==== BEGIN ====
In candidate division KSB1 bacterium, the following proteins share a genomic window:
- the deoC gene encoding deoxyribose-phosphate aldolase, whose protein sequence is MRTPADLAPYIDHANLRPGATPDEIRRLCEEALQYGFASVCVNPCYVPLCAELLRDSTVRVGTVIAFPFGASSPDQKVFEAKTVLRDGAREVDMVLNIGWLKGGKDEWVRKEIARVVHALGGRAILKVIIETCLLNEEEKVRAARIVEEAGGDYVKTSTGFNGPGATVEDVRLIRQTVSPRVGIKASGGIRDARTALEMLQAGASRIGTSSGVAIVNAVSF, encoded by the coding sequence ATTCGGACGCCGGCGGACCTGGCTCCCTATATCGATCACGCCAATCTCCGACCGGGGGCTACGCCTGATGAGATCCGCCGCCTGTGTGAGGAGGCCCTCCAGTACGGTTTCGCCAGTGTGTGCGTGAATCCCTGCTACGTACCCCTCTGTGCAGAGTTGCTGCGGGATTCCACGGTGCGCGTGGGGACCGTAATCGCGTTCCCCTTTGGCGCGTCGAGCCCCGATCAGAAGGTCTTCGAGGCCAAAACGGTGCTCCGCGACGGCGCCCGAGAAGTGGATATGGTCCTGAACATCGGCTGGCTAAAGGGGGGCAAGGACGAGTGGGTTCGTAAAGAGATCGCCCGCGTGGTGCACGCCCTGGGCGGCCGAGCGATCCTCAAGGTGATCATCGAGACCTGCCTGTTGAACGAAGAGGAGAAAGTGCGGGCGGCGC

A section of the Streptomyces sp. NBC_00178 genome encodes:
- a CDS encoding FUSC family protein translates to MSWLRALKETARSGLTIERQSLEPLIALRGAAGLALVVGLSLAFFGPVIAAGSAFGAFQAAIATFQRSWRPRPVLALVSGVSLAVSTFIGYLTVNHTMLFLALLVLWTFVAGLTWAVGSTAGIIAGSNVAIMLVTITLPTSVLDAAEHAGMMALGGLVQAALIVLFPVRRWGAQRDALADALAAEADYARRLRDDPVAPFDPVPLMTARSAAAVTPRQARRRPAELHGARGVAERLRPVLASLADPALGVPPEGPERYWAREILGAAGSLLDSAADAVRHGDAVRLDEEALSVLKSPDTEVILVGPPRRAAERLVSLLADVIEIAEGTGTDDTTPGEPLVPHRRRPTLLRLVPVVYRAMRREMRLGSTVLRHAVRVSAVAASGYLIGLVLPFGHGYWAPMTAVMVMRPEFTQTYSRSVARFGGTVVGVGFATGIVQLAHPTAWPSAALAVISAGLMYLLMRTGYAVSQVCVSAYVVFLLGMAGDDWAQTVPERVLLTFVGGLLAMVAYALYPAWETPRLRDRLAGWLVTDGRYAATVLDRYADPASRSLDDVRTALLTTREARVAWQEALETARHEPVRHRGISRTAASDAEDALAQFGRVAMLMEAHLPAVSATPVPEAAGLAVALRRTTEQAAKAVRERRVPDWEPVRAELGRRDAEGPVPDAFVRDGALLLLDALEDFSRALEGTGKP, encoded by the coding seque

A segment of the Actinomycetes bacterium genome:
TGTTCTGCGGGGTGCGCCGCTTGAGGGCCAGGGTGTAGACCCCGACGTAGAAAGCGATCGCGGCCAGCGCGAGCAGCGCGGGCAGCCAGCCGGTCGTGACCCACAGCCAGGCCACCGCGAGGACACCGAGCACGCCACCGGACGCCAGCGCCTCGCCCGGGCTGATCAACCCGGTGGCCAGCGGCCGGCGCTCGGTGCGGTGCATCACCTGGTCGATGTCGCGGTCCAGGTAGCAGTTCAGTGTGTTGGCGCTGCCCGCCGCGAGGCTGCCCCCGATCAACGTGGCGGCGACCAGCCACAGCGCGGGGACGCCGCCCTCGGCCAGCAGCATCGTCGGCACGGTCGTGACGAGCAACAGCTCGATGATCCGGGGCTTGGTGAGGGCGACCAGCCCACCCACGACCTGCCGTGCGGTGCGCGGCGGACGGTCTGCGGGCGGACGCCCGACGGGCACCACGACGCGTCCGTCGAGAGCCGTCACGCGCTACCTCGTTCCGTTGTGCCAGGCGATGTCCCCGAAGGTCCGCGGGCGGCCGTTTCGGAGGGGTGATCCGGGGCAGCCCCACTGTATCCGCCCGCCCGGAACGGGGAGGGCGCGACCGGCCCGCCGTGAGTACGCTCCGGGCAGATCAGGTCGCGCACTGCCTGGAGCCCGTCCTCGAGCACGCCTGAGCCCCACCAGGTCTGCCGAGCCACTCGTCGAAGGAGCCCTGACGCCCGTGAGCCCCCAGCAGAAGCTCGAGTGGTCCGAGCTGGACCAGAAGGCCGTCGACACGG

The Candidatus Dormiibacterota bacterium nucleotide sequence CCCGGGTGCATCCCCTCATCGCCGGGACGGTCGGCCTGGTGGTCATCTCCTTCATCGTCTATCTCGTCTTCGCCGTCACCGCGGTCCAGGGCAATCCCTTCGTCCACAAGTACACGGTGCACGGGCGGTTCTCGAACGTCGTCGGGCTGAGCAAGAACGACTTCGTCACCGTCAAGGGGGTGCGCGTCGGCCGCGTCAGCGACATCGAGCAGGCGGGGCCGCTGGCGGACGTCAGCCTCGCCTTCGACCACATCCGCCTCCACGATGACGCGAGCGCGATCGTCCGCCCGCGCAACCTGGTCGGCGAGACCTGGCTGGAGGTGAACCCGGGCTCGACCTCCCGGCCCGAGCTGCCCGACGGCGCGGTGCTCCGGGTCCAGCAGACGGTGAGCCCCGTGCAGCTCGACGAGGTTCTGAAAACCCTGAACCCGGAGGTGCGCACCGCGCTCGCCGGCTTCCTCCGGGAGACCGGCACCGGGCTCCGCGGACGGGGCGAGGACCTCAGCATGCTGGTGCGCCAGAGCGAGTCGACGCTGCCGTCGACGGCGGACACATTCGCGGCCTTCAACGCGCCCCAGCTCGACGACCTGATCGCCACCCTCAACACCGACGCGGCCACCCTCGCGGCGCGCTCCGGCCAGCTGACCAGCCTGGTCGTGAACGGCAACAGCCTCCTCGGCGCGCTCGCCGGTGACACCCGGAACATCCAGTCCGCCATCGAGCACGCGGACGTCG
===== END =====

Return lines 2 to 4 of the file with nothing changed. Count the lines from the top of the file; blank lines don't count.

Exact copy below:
- the deoC gene encoding deoxyribose-phosphate aldolase, whose protein sequence is MRTPADLAPYIDHANLRPGATPDEIRRLCEEALQYGFASVCVNPCYVPLCAELLRDSTVRVGTVIAFPFGASSPDQKVFEAKTVLRDGAREVDMVLNIGWLKGGKDEWVRKEIARVVHALGGRAILKVIIETCLLNEEEKVRAARIVEEAGGDYVKTSTGFNGPGATVEDVRLIRQTVSPRVGIKASGGIRDARTALEMLQAGASRIGTSSGVAIVNAVSF, encoded by the coding sequence ATTCGGACGCCGGCGGACCTGGCTCCCTATATCGATCACGCCAATCTCCGACCGGGGGCTACGCCTGATGAGATCCGCCGCCTGTGTGAGGAGGCCCTCCAGTACGGTTTCGCCAGTGTGTGCGTGAATCCCTGCTACGTACCCCTCTGTGCAGAGTTGCTGCGGGATTCCACGGTGCGCGTGGGGACCGTAATCGCGTTCCCCTTTGGCGCGTCGAGCCCCGATCAGAAGGTCTTCGAGGCCAAAACGGTGCTCCGCGACGGCGCCCGAGAAGTGGATATGGTCCTGAACATCGGCTGGCTAAAGGGGGGCAAGGACGAGTGGGTTCGTAAAGAGATCGCCCGCGTGGTGCACGCCCTGGGCGGCCGAGCGATCCTCAAGGTGATCATCGAGACCTGCCTGTTGAACGAAGAGGAGAAAGTGCGGGCGGCGC

A section of the Streptomyces sp. NBC_00178 genome encodes:
- a CDS encoding FUSC family protein translates to MSWLRALKETARSGLTIERQSLEPLIALRGAAGLALVVGLSLAFFGPVIAAGSAFGAFQAAIATFQRSWRPRPVLALVSGVSLAVSTFIGYLTVNHTMLFLALLVLWTFVAGLTWAVGSTAGIIAGSNVAIMLVTITLPTSVLDAAEHAGMMALGGLVQAALIVLFPVRRWGAQRDALADALAAEADYARRLRDDPVAPFDPVPLMTARSAAAVTPRQARRRPAELHGARGVAERLRPVLASLADPALGVPPEGPERYWAREILGAAGSLLDSAADAVRHGDAVRLDEEALSVLKSPDTEVILVGPPRRAAERLVSLLADVIEIAEGTGTDDTTPGEPLVPHRRRPTLLRLVPVVYRAMRREMRLGSTVLRHAVRVSAVAASGYLIGLVLPFGHGYWAPMTAVMVMRPEFTQTYSRSVARFGGTVVGVGFATGIVQLAHPTAWPSAALAVISAGLMYLLMRTGYAVSQVCVSAYVVFLLGMAGDDWAQTVPERVLLTFVGGLLAMVAYALYPAWETPRLRDRLAGWLVTDGRYAATVLDRYADPASRSLDDVRTALLTTREARVAWQEALETARHEPVRHRGISRTAASDAEDALAQFGRVAMLMEAHLPAVSATPVPEAAGLAVALRRTTEQAAKAVRERRVPDWEPVRAELGRRDAEGPVPDAFVRDGALLLLDALEDFSRALEGTGKP, encoded by the coding seque